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Can Crop Temperature Guide Center-Pivot Irrigation? / October 2, 2000 / News from the USDA Agricultural Research Service

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Can Crop Temperature Guide Center-Pivot Irrigation?

By Hank Becker
October 2, 2000

Adding temperature sensors to a site-specific, center-pivot irrigation system showed that it is possible to detect water stress and manage delivery of irrigation water using that information.

Agricultural Research Service scientists in Florence, S.C., are fine-tuning the controls for a modified center pivot. It can independently water and fertilize nearly 700 mini-areas within a 14-acre circle. Each area is about the size of a two-car garage. The amount of water applied depends on the site-specific needs of plants as sensed by infrared thermometers and other state-of-the art sensors.

The modified center pivot consists of 13 30-foot-long segments with infrared thermometers spaced about 15 feet apart. Each segment has three sets of different-sized sprinklers. Using combinations of sprinklers, up to eight different water-application rates can be delivered. A computer controls the system, driven by specialized software and a database containing information about the soil, crops and farming practices.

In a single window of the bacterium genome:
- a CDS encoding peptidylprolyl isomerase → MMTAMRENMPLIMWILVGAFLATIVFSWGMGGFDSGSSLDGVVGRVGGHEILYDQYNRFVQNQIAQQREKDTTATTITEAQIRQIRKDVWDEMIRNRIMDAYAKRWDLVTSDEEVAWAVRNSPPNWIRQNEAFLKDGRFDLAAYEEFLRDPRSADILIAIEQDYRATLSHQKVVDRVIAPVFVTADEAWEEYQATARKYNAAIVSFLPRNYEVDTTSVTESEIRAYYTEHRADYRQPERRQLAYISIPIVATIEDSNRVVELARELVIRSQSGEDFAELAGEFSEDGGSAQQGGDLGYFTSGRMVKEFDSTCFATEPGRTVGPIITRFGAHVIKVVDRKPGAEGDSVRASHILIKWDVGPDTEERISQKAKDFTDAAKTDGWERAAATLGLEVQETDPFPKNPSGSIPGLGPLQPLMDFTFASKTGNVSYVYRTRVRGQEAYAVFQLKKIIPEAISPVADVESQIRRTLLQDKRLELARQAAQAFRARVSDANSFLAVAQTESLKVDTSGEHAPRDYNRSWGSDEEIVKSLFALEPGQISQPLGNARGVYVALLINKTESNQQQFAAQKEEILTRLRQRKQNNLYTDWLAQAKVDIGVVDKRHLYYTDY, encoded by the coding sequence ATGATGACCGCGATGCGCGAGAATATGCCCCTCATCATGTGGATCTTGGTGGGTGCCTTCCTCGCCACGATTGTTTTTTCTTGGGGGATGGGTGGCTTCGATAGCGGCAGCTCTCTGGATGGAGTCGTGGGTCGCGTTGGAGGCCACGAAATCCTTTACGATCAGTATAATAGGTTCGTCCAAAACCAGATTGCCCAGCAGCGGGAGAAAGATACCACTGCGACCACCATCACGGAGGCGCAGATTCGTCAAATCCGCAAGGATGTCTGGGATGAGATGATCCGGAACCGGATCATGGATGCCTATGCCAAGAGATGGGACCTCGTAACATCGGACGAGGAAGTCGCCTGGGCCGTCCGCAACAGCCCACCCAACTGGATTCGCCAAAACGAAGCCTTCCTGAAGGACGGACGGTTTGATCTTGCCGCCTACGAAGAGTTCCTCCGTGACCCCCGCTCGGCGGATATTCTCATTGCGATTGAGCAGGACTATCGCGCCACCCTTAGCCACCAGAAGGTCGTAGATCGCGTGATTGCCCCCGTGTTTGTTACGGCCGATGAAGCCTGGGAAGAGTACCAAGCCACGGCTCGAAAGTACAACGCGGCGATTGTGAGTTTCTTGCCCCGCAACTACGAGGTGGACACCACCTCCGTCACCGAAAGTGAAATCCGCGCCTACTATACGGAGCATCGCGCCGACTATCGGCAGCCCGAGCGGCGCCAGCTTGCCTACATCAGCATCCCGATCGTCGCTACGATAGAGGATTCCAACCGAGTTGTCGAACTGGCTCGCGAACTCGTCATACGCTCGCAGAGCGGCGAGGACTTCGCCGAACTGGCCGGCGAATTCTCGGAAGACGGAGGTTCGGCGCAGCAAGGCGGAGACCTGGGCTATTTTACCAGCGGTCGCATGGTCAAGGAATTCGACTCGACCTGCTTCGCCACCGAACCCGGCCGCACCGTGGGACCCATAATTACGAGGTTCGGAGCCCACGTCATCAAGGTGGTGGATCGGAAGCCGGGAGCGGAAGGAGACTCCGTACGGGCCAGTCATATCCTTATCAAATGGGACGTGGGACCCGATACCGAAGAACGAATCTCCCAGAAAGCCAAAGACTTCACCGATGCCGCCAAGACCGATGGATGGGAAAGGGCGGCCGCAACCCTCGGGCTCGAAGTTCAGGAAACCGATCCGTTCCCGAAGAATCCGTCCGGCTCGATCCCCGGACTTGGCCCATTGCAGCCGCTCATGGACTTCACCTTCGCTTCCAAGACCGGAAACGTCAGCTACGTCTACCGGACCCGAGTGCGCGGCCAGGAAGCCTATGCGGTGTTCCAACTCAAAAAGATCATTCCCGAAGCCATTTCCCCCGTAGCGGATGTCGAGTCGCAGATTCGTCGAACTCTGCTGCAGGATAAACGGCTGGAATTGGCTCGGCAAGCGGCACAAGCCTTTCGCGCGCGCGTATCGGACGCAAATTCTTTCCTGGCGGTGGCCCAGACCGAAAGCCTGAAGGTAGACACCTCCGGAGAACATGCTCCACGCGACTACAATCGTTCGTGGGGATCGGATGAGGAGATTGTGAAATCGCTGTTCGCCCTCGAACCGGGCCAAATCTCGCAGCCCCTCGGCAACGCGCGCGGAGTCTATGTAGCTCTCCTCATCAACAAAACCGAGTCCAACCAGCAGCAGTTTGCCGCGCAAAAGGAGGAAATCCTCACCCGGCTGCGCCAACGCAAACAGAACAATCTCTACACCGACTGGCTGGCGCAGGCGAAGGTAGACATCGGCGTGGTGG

Researchers added infrared thermometers to the system to see if water stress was detectable, sense the canopy temperature, and prove that it was possible to apply water to precisely address the sensed need. They also showed that the data could be adjusted for known problems like clouds and daily, or diurnal, cycles.

During the 1999 growing season, which had less rainfall than usual, canopy temperature measurements confirmed that corn plants encountered a wide range of crop stress, even within a fairly small area in a field. The computer-driven system delivered variable amounts of irrigation water, adjusted to relieve crop stress measured as plant temperature. Soil water measurements confirmed a wide range of soil water levels throughout the test plots.

1999 data showed the well-watered plots were up to 7 degrees C cooler than unwatered controls on a given day. Corn yields for well-watered plots were about 150 bushels per acre, compared with 60 bushels for the unirrigated.

ARS is the chief research agency of the U.S. Department of Agriculture.

Scientific contact: E. John Sadler, ARS Coastal Plains Soil, Water and Plant Research Center, Florence, S.C., phone (843) 669-5203, ext. 112, fax (843) 669-6970, mailto:sadler@florence.ars.usda.gov.

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